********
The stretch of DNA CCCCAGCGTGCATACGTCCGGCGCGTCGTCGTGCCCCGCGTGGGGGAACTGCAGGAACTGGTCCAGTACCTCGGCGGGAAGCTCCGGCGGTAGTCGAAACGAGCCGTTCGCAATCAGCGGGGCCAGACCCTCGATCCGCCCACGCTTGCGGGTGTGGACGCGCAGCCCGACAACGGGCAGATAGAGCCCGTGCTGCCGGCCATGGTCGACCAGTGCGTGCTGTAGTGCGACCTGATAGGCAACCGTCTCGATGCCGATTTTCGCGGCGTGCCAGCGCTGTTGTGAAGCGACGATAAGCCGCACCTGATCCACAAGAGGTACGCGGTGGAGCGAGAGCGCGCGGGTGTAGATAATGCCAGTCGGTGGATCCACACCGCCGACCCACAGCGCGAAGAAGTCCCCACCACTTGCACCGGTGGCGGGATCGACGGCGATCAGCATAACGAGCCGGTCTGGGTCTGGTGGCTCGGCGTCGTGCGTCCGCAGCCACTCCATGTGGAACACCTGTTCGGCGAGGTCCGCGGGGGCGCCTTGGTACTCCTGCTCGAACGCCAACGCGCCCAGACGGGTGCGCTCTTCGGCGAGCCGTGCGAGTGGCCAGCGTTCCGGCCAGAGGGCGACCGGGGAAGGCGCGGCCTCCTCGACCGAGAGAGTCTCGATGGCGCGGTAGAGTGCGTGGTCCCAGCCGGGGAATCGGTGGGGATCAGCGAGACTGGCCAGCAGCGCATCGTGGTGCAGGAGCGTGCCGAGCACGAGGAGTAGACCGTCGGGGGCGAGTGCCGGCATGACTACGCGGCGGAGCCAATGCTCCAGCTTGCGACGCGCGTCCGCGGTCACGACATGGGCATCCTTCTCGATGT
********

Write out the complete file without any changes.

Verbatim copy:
The stretch of DNA CCCCAGCGTGCATACGTCCGGCGCGTCGTCGTGCCCCGCGTGGGGGAACTGCAGGAACTGGTCCAGTACCTCGGCGGGAAGCTCCGGCGGTAGTCGAAACGAGCCGTTCGCAATCAGCGGGGCCAGACCCTCGATCCGCCCACGCTTGCGGGTGTGGACGCGCAGCCCGACAACGGGCAGATAGAGCCCGTGCTGCCGGCCATGGTCGACCAGTGCGTGCTGTAGTGCGACCTGATAGGCAACCGTCTCGATGCCGATTTTCGCGGCGTGCCAGCGCTGTTGTGAAGCGACGATAAGCCGCACCTGATCCACAAGAGGTACGCGGTGGAGCGAGAGCGCGCGGGTGTAGATAATGCCAGTCGGTGGATCCACACCGCCGACCCACAGCGCGAAGAAGTCCCCACCACTTGCACCGGTGGCGGGATCGACGGCGATCAGCATAACGAGCCGGTCTGGGTCTGGTGGCTCGGCGTCGTGCGTCCGCAGCCACTCCATGTGGAACACCTGTTCGGCGAGGTCCGCGGGGGCGCCTTGGTACTCCTGCTCGAACGCCAACGCGCCCAGACGGGTGCGCTCTTCGGCGAGCCGTGCGAGTGGCCAGCGTTCCGGCCAGAGGGCGACCGGGGAAGGCGCGGCCTCCTCGACCGAGAGAGTCTCGATGGCGCGGTAGAGTGCGTGGTCCCAGCCGGGGAATCGGTGGGGATCAGCGAGACTGGCCAGCAGCGCATCGTGGTGCAGGAGCGTGCCGAGCACGAGGAGTAGACCGTCGGGGGCGAGTGCCGGCATGACTACGCGGCGGAGCCAATGCTCCAGCTTGCGACGCGCGTCCGCGGTCACGACATGGGCATCCTTCTCGATGT